Second, I worry that if I emphasize the more lurid aspects, that you'll lose empathy for WIll. This is actually the comment that I got when I presented a prior query at a conference - if you know from the outset that Will was a suspect in his daughter's horrible, tragic death, then why would his daughter ever have anything to do with him? Why would she want him at the wedding?

What I want to do more in the first paragraph is set up the character and to make him sympathetic and compelling. The story of the daughter's death is part of that, but I don't think it should overpower everything else in the story.

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Re: Query: Rain on Your Wedding Day (Commercial Fiction)

Post by Beethovenfan » August 4th, 2012, 4:01 am

Sounds like you have a great story on your hands. Congratulations on making it through to the end!
So, I think, since you really only have 250 words to work with, you should start with what the main problem is in your story. And from what I've read in this query, I think it's the part about the conniving Dorothy. This is where the stakes are at there highest for the protagonist.
curtisedmonds wrote:I am new to this forum, but I am a long-time reader of the blog and I hope I have incorporated at least some of what I have learned in this query. I appreciate any thoughts or suggestions.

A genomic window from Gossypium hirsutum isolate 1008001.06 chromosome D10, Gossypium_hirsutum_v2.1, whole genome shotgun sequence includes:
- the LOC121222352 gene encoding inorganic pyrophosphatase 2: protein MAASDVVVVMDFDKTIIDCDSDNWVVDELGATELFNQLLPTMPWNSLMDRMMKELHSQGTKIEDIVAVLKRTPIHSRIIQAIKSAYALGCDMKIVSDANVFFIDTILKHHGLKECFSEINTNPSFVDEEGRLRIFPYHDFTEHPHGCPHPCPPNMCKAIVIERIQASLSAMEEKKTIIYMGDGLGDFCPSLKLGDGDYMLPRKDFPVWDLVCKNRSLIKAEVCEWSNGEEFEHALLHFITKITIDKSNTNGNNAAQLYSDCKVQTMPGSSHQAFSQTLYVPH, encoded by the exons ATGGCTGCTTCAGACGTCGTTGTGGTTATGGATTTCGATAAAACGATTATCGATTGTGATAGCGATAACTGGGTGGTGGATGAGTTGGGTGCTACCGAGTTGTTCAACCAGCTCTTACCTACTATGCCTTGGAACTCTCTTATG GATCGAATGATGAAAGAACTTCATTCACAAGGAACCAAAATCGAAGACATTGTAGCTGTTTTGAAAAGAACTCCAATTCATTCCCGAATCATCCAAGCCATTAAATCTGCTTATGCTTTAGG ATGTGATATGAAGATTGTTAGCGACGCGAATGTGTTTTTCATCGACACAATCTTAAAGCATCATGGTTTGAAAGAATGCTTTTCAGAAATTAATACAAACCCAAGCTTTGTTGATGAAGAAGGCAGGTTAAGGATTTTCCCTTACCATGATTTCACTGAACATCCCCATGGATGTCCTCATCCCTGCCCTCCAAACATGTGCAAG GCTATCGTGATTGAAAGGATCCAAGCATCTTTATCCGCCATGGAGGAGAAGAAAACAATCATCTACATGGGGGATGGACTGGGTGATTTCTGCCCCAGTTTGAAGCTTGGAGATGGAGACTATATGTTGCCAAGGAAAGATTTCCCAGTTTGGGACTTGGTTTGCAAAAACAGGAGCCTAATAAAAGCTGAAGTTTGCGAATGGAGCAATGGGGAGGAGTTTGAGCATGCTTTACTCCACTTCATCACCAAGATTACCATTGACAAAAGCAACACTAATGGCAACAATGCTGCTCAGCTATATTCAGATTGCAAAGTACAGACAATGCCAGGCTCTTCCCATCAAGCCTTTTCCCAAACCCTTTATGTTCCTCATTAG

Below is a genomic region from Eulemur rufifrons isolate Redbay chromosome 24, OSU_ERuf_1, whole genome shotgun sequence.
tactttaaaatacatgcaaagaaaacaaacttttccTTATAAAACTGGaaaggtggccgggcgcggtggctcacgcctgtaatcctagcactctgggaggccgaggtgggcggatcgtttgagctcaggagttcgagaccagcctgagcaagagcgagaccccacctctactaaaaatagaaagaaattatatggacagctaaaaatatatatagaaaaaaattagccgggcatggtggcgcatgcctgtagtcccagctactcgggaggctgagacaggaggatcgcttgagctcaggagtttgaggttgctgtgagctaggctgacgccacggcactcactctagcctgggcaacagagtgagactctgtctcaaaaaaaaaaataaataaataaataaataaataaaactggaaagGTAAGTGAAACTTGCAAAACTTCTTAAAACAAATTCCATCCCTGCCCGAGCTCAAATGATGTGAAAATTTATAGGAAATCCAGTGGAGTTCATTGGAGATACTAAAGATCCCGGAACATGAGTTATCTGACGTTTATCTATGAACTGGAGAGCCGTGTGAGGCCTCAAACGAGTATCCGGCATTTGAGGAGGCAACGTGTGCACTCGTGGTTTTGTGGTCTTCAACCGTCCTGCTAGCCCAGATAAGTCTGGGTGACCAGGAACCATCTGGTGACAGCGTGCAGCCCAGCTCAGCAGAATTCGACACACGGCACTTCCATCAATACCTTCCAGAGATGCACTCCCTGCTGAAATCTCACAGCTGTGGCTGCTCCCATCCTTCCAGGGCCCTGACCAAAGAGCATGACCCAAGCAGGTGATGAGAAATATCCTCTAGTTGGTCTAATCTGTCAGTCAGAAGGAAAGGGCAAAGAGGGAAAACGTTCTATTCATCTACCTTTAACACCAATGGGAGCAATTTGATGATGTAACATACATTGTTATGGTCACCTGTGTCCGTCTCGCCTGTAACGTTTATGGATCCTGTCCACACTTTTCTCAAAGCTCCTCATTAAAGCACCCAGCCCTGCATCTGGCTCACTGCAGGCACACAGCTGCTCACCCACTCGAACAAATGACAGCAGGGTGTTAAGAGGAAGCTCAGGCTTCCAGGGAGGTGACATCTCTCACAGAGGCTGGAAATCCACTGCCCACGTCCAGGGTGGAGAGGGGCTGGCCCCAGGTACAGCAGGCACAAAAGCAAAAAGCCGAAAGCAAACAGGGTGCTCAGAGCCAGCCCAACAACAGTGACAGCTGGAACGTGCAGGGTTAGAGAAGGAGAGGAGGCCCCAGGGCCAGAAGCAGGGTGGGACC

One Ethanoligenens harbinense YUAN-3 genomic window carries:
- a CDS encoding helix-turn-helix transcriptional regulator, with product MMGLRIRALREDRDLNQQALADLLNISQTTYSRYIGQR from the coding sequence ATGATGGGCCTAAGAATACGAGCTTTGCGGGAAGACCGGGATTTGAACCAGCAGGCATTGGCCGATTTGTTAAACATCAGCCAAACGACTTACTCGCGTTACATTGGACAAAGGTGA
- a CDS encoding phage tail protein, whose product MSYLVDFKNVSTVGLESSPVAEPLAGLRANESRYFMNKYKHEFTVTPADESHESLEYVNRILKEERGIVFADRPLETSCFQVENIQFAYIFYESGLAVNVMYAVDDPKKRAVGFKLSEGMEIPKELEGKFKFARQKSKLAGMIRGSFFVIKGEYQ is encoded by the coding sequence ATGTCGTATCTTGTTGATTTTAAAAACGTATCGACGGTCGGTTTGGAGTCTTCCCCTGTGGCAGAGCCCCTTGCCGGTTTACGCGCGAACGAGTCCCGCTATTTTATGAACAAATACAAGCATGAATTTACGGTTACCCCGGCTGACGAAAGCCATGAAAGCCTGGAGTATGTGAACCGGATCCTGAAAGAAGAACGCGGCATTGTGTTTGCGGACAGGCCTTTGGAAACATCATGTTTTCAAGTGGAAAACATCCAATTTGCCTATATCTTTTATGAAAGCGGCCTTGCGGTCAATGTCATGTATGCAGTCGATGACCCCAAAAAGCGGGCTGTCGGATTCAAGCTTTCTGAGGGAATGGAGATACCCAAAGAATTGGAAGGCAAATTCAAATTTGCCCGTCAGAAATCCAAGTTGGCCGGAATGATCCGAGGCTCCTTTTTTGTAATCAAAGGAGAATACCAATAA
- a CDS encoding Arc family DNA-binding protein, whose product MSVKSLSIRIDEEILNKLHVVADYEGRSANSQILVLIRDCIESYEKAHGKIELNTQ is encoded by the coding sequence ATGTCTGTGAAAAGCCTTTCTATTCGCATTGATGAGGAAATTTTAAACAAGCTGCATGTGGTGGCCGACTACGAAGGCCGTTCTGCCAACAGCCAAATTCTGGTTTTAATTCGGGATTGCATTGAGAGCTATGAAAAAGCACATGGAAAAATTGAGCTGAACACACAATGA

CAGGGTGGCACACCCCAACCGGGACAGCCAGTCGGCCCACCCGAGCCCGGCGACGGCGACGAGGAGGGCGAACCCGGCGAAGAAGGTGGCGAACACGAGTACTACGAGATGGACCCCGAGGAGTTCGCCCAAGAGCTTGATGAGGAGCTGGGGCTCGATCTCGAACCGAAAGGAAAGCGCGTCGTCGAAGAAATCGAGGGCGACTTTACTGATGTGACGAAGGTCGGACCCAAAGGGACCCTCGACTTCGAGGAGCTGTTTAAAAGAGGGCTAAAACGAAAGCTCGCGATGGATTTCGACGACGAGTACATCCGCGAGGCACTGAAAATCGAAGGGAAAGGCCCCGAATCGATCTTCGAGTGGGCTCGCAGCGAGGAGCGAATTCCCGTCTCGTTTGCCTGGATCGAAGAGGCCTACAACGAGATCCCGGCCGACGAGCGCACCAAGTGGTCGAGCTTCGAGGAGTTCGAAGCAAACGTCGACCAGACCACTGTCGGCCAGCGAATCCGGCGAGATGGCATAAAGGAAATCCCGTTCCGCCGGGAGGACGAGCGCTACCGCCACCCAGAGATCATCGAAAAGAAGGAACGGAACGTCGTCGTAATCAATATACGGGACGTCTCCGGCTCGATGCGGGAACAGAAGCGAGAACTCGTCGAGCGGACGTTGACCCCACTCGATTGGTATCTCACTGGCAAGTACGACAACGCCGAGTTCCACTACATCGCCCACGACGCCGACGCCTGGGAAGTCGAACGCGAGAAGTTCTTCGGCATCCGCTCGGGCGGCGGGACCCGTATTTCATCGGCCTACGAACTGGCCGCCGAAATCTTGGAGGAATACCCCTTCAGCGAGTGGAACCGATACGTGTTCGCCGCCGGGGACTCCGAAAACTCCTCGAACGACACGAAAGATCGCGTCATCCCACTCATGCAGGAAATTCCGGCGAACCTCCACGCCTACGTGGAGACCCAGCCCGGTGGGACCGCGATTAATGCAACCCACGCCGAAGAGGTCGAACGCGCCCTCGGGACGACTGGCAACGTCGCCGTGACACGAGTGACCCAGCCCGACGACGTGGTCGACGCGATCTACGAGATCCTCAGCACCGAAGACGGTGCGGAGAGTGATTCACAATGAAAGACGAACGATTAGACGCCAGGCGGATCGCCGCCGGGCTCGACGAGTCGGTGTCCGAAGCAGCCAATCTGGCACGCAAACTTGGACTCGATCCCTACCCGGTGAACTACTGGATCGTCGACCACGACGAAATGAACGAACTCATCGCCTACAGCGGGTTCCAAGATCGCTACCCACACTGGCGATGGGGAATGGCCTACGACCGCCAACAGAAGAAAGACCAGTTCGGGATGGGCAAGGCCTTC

DearMr. Agent:

Will Morse lives alone in the remote North Georgia wilderness, lost in grief, sorrow, and regret. Will came to the mountains looking for quiet, isolation, and a refuge from the scandal that resulted from his daughter Trixie’s death. But Will longs for a connection to his daughter Alicia, who broke off contact with him after WIll and his wife divorced.

Alicia surprises Will with a Christmas visit. She tells Will she is getting married, and that she wants him at the wedding. Will is reluctant to attend because of conflicts with his domineering ex-wife, and because his emotions are still raw over his role in Trixie’s death. But Will accepts, as he recognizes the wedding is a chance to reconnect with Alicia. These first two paragraphs are really backstory. I wouldn't begin there. Instead, begin where the good stuff is. This next paragraph.
Will devlops a romantic friendship with Dorothy Crawford, a writer who shows up at his cabin seeking directions. Dorothy provides Will with companionship and support, and the relationship could blossom into love. Before the wedding, however, Will breaks off the relationship when he discovers that Dorothy is working on a true crime book about Trixie’s death. This is the stuff that will make readers want to know more. Begin with this.

As Alicia’s wedding nears, Will must renew his relationship with Alicia, put Trixie’s death behind him, and weigh the pain he feels at Dorothy’s betrayal against his own need for forgiveness and love.